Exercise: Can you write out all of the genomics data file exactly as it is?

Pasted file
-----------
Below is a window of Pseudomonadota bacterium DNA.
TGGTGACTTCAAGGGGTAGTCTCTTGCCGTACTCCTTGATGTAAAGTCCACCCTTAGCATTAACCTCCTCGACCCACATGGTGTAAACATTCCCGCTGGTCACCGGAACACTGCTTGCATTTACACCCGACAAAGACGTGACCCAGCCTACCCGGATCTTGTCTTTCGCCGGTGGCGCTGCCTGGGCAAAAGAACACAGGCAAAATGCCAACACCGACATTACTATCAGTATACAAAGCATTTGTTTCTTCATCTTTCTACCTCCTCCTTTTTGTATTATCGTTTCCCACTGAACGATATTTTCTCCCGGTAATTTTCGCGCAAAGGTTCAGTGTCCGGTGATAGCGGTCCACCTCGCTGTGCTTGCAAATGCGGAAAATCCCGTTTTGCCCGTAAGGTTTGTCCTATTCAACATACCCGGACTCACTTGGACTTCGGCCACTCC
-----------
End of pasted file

Below is a window of Pseudomonadota bacterium DNA.
TGGTGACTTCAAGGGGTAGTCTCTTGCCGTACTCCTTGATGTAAAGTCCACCCTTAGCATTAACCTCCTCGACCCACATGGTGTAAACATTCCCGCTGGTCACCGGAACACTGCTTGCATTTACACCCGACAAAGACGTGACCCAGCCTACCCGGATCTTGTCTTTCGCCGGTGGCGCTGCCTGGGCAAAAGAACACAGGCAAAATGCCAACACCGACATTACTATCAGTATACAAAGCATTTGTTTCTTCATCTTTCTACCTCCTCCTTTTTGTATTATCGTTTCCCACTGAACGATATTTTCTCCCGGTAATTTTCGCGCAAAGGTTCAGTGTCCGGTGATAGCGGTCCACCTCGCTGTGCTTGCAAATGCGGAAAATCCCGTTTTGCCCGTAAGGTTTGTCCTATTCAACATACCCGGACTCACTTGGACTTCGGCCACTCC